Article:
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COVID and the challenge of holistic humanity

While traveling from the border of South Sudan on a remote dirt road toward the Ugandan town of Kitgum, my companion and I were flagged down by two men. They were carrying their paralyzed friend to Kitgum Hospital and asked if we would give them a lift. Routine as the question may seem, the choice was not an easy one.  The year was 2007, and while the Lord’s Resistance Army had been mainly cleared out, sympathizers remained, and picking up travelers was risky. Pietro, the South Sudan country director who was traveling with me, turned and said, “You’re the logistics officer, what do we do?”

South Sudan Church leaders welcome new cabinet

South Sudanese church leaders have welcomed a new cabinet, which the country’s president Salva Kiir Mayardit announced on 12 March.

The unveiling of the cabinet ended months of anxious waiting for a new unity government which was mandated by a 2018 peace pact, known as the Revitalised Agreement for the Resolution of Conflict in the Republic of South Sudan. The government has 34 ministers and 10 deputies.

Young Africans are eager to grapple with challenges

Young African clergy, theologians and laypersons are eager to engage with the challenging issues facing their continent and the world. This became clear in a recent essay competition for authors below 35 years by the World Council of Churches (WCC) in partnership with the All Africa Conference of Churches (AACC).

South Sudan Council of Churches: peace “is a question of the heart”

A message released 9 November from the South Sudan Council of Churches reflected that the will for peace is not measured only by deadlines and technical arrangements. “Whether the government is formed on 12th November 2019 or a further extension is agreed, it is a question of the heart and of the political will,” the message reads. “The people of South Sudan have begged their political leaders to find a peaceful way forward, to look beyond political interest, emotional turmoil and historical grievances, and to hold their duty towards the people of the country as a sacred calling which is to be gravely cherished in holy servitude and with deep respect.”

Tveit “We hope that this Nobel Peace Prize will provide fresh inspiration and momentum in the ongoing search for peace and justice in Ethiopia”

The World Council of Churches (WCC) offers its congratulations to Ethiopian Prime Minister Abiy Ahmed as Nobel Peace Prize laureate 2019. Since his election as Prime Minister in April 2018, Mr Ahmed has championed an impressive programme of positive and inspiring reform initiatives, and played a decisive role in the reconciliation of the two synods and fostered unity of the Ethiopian Orthodox Tewahedo Church. The achievement which this award particularly recognizes is his leadership in bringing an formal end to the twenty-year long fratricidal conflict between Ethiopia and Eritrea.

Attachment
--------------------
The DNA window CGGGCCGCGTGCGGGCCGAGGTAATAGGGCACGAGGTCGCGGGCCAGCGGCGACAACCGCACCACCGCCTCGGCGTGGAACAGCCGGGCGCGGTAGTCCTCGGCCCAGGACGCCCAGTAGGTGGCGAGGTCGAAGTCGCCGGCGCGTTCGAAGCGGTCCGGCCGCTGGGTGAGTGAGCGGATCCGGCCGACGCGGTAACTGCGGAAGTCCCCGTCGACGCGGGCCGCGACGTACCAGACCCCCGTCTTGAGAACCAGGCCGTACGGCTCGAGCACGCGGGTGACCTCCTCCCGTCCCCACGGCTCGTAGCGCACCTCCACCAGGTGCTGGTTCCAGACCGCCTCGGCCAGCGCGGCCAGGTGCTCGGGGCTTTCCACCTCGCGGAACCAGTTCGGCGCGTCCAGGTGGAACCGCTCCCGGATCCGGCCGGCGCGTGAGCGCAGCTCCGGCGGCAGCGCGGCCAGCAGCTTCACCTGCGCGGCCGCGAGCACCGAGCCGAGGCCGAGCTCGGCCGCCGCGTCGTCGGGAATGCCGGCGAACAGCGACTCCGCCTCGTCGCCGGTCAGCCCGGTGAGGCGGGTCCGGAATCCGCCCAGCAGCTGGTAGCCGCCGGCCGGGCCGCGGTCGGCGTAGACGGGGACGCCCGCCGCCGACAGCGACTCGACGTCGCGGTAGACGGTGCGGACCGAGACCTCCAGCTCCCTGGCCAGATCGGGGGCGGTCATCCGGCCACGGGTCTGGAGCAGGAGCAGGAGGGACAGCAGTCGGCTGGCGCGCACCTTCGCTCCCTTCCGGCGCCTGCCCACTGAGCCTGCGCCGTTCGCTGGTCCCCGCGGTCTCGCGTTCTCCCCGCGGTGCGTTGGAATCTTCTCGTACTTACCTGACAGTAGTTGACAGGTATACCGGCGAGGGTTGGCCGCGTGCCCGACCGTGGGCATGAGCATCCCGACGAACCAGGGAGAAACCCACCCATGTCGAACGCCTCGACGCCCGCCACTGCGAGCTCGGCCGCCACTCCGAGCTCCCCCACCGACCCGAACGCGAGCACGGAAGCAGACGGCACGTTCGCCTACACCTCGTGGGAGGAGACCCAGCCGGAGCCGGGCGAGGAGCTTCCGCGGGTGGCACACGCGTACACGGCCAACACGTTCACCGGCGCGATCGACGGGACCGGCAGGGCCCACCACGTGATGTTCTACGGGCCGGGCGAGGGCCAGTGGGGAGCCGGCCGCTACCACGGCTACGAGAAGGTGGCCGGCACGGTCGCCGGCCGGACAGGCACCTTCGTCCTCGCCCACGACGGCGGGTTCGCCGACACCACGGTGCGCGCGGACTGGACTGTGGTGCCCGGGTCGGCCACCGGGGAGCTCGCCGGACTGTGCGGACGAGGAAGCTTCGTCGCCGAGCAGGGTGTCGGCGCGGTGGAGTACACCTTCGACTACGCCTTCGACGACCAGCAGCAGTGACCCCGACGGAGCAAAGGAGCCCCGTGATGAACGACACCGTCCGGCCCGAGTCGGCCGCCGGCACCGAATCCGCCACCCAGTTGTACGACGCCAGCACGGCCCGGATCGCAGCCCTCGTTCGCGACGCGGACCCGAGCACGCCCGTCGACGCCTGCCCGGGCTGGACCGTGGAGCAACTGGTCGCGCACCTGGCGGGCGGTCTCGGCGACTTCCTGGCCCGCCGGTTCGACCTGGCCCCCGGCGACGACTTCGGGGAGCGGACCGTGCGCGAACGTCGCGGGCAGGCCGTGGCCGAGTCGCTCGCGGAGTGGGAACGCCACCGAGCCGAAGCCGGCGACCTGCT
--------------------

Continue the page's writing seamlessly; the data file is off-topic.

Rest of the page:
Churches in southern Africa stand against violence, xenophobia

Churches across southern Africa are publicly saying #EnoughIsEnough,” with many denominations and congregations continuing to issue strong statements, arrange special prayer events, and speak out against rising levels of violence.

Both the Dutch Reformed Church and the Uniting Presbyterian Church in Southern Africa (UPCSA) have been discussing gender justice and how to keep the momentum going on the unprecedented public demand for change.

African religious leaders express new concerns over South Sudan peace

A new concern for South Sudan is emerging, as African religious leaders warn that the failure to implement the latest peace agreement could push the young nation back into war.

The leaders spoke in Nairobi on 12 September, the day the world’s newest nation marked a year since the signing of the Revitalized Agreement on Resolution of the Conflict in South Sudan.

Regional forum in Nigeria centers on banning nuclear weapons

The International Campaign to Abolish Nuclear Weapons, together with its campaigners in West Africa, held a regional forum for members of the Economic Community of West African States as well as civil society organisations in Abuja, Nigeira from15-16 August.

Churches share concern over slow progress in South Sudan’s peace

Rev. Fidon Mwombeki, All Africa Conference of Churches general secretary, has expressed concern at the slow pace of the South Sudan peace process, while highlighting that the Africa-wide ecumenical body has accompanied the people in the world’s youngest nation for many years.

Former WCC executive finds joy working for peace in Ethiopia

Dr. Nigussu Legesse shared in the joy a year ago when the Ethiopian Orthodox Tewahedo Church declared an end to a 27-year-old schism that had torn it apart. That rapprochement set in motion a series of events that are taking him back to his homeland.
Legesse was then World Council of Churches (WCC) programme executive and convener for Africa.
After more than 10 years at the council, he is moving back to Addis Ababa as executive director of the Consortium of Christian Relief and Development Associations.

On 8th independence anniversary, South Sudanese church leaders amplify hope for peace

South Sudanese church leaders continued to amplify hope for their country, as the people quietly marked the 8th Independence Day, without an official government celebration.
The world’s newest nation which became an independent state on 9 July 2011, is facing enormous challenges including insecurity, economic stagnation and famine due to a new conflict.

WCC expresses concern, solidarity with people of Sudan

“The people of the Republic of Sudan deserve justice, peace, and democracy” declared Rev. Dr Olav Fykse Tveit, general secretary of the World Council of Churches, as large public demonstrations continue in Khartoum despite a curfew imposed by military authorities.